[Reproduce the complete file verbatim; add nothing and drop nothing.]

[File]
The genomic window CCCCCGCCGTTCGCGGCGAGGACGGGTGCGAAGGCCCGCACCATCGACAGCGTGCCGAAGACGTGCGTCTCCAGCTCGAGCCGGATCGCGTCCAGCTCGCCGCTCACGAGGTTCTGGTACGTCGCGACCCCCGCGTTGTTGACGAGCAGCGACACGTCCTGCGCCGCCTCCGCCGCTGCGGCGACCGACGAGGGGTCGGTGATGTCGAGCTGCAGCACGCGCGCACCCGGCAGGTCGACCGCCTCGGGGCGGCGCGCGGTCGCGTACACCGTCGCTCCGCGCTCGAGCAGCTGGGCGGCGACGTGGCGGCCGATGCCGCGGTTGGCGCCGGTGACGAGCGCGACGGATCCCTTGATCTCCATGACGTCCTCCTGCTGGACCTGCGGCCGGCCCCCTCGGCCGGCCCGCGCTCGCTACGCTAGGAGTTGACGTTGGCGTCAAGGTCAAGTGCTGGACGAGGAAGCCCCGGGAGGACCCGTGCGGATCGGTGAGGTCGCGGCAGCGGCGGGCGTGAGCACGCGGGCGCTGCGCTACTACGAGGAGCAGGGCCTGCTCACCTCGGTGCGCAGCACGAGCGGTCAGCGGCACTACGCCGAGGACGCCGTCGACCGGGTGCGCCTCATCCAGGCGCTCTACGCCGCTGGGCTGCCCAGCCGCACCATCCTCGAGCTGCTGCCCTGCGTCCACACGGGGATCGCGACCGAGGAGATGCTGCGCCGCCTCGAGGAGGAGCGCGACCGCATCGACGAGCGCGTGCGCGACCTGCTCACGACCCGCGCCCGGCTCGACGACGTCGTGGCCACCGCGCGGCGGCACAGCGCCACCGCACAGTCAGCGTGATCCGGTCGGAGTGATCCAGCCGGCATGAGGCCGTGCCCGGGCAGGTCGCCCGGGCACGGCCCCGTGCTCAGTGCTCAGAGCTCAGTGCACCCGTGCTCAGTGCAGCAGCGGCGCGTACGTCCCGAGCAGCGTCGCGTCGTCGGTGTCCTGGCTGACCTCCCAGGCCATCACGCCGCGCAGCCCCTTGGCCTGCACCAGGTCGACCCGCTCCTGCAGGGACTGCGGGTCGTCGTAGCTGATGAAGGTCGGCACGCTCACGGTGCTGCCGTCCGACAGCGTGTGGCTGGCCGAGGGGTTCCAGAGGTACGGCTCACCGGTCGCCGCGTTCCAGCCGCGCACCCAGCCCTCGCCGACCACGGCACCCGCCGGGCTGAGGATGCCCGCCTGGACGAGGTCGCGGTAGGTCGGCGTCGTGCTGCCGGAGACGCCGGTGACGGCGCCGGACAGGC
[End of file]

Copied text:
The genomic window CCCCCGCCGTTCGCGGCGAGGACGGGTGCGAAGGCCCGCACCATCGACAGCGTGCCGAAGACGTGCGTCTCCAGCTCGAGCCGGATCGCGTCCAGCTCGCCGCTCACGAGGTTCTGGTACGTCGCGACCCCCGCGTTGTTGACGAGCAGCGACACGTCCTGCGCCGCCTCCGCCGCTGCGGCGACCGACGAGGGGTCGGTGATGTCGAGCTGCAGCACGCGCGCACCCGGCAGGTCGACCGCCTCGGGGCGGCGCGCGGTCGCGTACACCGTCGCTCCGCGCTCGAGCAGCTGGGCGGCGACGTGGCGGCCGATGCCGCGGTTGGCGCCGGTGACGAGCGCGACGGATCCCTTGATCTCCATGACGTCCTCCTGCTGGACCTGCGGCCGGCCCCCTCGGCCGGCCCGCGCTCGCTACGCTAGGAGTTGACGTTGGCGTCAAGGTCAAGTGCTGGACGAGGAAGCCCCGGGAGGACCCGTGCGGATCGGTGAGGTCGCGGCAGCGGCGGGCGTGAGCACGCGGGCGCTGCGCTACTACGAGGAGCAGGGCCTGCTCACCTCGGTGCGCAGCACGAGCGGTCAGCGGCACTACGCCGAGGACGCCGTCGACCGGGTGCGCCTCATCCAGGCGCTCTACGCCGCTGGGCTGCCCAGCCGCACCATCCTCGAGCTGCTGCCCTGCGTCCACACGGGGATCGCGACCGAGGAGATGCTGCGCCGCCTCGAGGAGGAGCGCGACCGCATCGACGAGCGCGTGCGCGACCTGCTCACGACCCGCGCCCGGCTCGACGACGTCGTGGCCACCGCGCGGCGGCACAGCGCCACCGCACAGTCAGCGTGATCCGGTCGGAGTGATCCAGCCGGCATGAGGCCGTGCCCGGGCAGGTCGCCCGGGCACGGCCCCGTGCTCAGTGCTCAGAGCTCAGTGCACCCGTGCTCAGTGCAGCAGCGGCGCGTACGTCCCGAGCAGCGTCGCGTCGTCGGTGTCCTGGCTGACCTCCCAGGCCATCACGCCGCGCAGCCCCTTGGCCTGCACCAGGTCGACCCGCTCCTGCAGGGACTGCGGGTCGTCGTAGCTGATGAAGGTCGGCACGCTCACGGTGCTGCCGTCCGACAGCGTGTGGCTGGCCGAGGGGTTCCAGAGGTACGGCTCACCGGTCGCCGCGTTCCAGCCGCGCACCCAGCCCTCGCCGACCACGGCACCCGCCGGGCTGAGGATGCCCGCCTGGACGAGGTCGCGGTAGGTCGGCGTCGTGCTGCCGGAGACGCCGGTGACGGCGCCGGACAGGC